BRUSSELS (Reuters) - Hoping to stave off a broader political crisis after Britain’s shock decision to leave the EU, European leaders agreed on Wednesday to spend the next nine months developing proposals for an overhaul of the bloc amid deep divisions between its members.
Disillusion with the EU has risen sharply following years of economic weakness and after a record influx of refugees and series of deadly attacks by Islamic militants.
The problems have fueled the sense that elites in Brussels and other European capitals are ineffective and out of touch with the concerns of ordinary people.
Last week, the anger bubbled over in Britain’s Brexit vote, which threw six decades of closer European integration into reverse and raised fears of a domino effect on the continent, where anti-EU, xenophobic parties are on the rise.
EU leaders, who met on Wednesday without Britain, agree that change is needed. But they also know that time is required to get the remaining 27 members behind a common European initiative due to a deep divide over what lessons to draw from Brexit.
German Chancellor Angela Merkel, speaking to reporters at the end of the summit, said it was unrealistic to consider radical changes, such as moving towards a fiscal or political union, in the current environment. These would require changes to the EU’s Lisbon Treaty and more referendums, which leaders are desperate to avoid.
“It is not about more or less Europe but about delivering better results,” Merkel said.
“Our citizens often don’t understand why we are doing something and what our goals are. All of us want to change this. It is not about changing the EU Treaty, about introducing more laws or less. It’s about delivering on our goals.”
Officials said that Dutch Prime Minister Mark Rutte, who holds the rotating presidency of the EU, had made clear to other leaders that it was not the time for “revolutions”.
Another top official acknowledged that vague pledges to create a “better Europe” were largely empty but that the main priority for now was to send a simple message that everyone around the table could agree on.
The period of “political reflection” will start in earnest in mid-September at a summit in Bratislava, Slovakia. Some EU leaders have said the goal is to reach a set of proposals by March of next year, the 60th anniversary of the EU’s founding Rome Treaty.
The period mirrors the one that followed French and Dutch rejections of a European constitution in dual referendums in 2005. Merkel came to power the same year and led negotiations on the more modest Lisbon Treaty.
But the current crisis is more existential for the EU because of the Brexit vote, which in one fell swoop deprives the bloc of one of its only economic and political heavyweights.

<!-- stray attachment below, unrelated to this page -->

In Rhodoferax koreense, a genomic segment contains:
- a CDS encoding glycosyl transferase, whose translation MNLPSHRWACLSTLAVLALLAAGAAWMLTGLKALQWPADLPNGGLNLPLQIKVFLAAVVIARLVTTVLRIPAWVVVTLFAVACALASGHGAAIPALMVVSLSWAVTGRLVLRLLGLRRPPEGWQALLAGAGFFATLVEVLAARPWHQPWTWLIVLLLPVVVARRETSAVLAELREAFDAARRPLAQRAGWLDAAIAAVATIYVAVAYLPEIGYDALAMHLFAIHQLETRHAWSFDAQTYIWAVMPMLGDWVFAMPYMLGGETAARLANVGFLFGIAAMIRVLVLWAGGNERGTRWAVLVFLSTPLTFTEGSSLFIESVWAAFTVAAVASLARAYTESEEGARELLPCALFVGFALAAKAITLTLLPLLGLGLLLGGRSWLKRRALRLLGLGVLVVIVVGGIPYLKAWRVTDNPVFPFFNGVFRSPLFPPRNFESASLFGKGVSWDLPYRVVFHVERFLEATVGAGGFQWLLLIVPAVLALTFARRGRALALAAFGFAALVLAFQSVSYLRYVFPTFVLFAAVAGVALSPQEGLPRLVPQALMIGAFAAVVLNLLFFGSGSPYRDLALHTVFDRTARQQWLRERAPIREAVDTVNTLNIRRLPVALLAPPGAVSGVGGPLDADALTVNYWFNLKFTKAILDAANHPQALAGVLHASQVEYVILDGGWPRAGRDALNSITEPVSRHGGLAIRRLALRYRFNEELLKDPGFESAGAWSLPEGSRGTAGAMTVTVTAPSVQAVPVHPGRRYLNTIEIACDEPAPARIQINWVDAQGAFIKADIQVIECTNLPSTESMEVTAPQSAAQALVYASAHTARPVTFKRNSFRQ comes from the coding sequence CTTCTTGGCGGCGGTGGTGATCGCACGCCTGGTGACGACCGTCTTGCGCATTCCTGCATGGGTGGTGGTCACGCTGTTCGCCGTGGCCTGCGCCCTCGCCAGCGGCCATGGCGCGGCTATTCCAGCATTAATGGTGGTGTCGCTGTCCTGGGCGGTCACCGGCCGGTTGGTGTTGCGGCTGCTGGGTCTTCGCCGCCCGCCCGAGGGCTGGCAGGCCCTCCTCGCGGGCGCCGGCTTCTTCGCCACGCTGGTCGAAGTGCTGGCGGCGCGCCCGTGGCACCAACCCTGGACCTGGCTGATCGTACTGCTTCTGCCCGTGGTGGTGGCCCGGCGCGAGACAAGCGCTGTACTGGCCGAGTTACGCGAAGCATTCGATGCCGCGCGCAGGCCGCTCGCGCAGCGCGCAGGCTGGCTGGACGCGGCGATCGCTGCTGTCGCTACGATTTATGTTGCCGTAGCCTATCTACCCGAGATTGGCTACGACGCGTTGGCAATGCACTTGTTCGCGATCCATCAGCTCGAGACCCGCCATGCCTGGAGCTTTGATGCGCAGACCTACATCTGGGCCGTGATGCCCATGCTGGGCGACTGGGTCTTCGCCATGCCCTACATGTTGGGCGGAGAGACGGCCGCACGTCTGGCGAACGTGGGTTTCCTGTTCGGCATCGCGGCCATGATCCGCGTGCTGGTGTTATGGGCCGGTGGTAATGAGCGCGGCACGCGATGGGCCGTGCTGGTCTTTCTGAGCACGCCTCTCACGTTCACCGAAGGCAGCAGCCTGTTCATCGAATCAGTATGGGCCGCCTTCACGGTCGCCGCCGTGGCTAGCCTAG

Years of crisis have also left deep scars among member states and there is very little agreement about what the changes should entail.
Poland, Slovakia, Hungary and the Czech Republic have called for the powers of the European Commission to be reined in following Brexit.
Politicians in France and Belgium have suggested that a core of like-minded member states press ahead with deeper integration in a “multi-speed” Europe.
And German Finance Minister Wolfgang Schaeuble appears to favor stricter budget rules, an idea that would infuriate southern European countries which are struggling to cope with high unemployment after years of austerity.
A poll by the Pew Research Center earlier this month showed support for the EU plunging in its biggest member states.
The fall was most pronounced in France, where only 38 percent of respondents said they had a favorable view of the EU, down 17 points from last year. Favorability ratings were also down sharply in Spain, at 47 percent, and Germany, at 50 percent.
European Council President Donald Tusk, speaking at the end of the summit, said the flood of over a million migrants into Europe over the past year had been a major factor in the rising euroskepticism.
“Irregular migration was and is one of the principle reasons of this crisis of confidence in Europe,” said Tusk, noting that Europe needed to show its citizens that it could control its external borders.
The influx of migrants has fueled populist, anti-immigrant parties like the National Front in France and Freedom Party in Austria, which have cheered the Brexit vote and called for referenda across Europe.
“The Brexit vote risks preventing the EU from developing further,” Commerzbank Chief Economist Joerg Kraemer told Reuters. “It has fueled euroskeptic forces in other states and in this situation, the politicians won’t dare push for more Europe.”
Additional reporting by Alastair Macdonald & Paul Taylor, EU summit team; Writing by Noah Barkin; Editing by Alastair Macdonald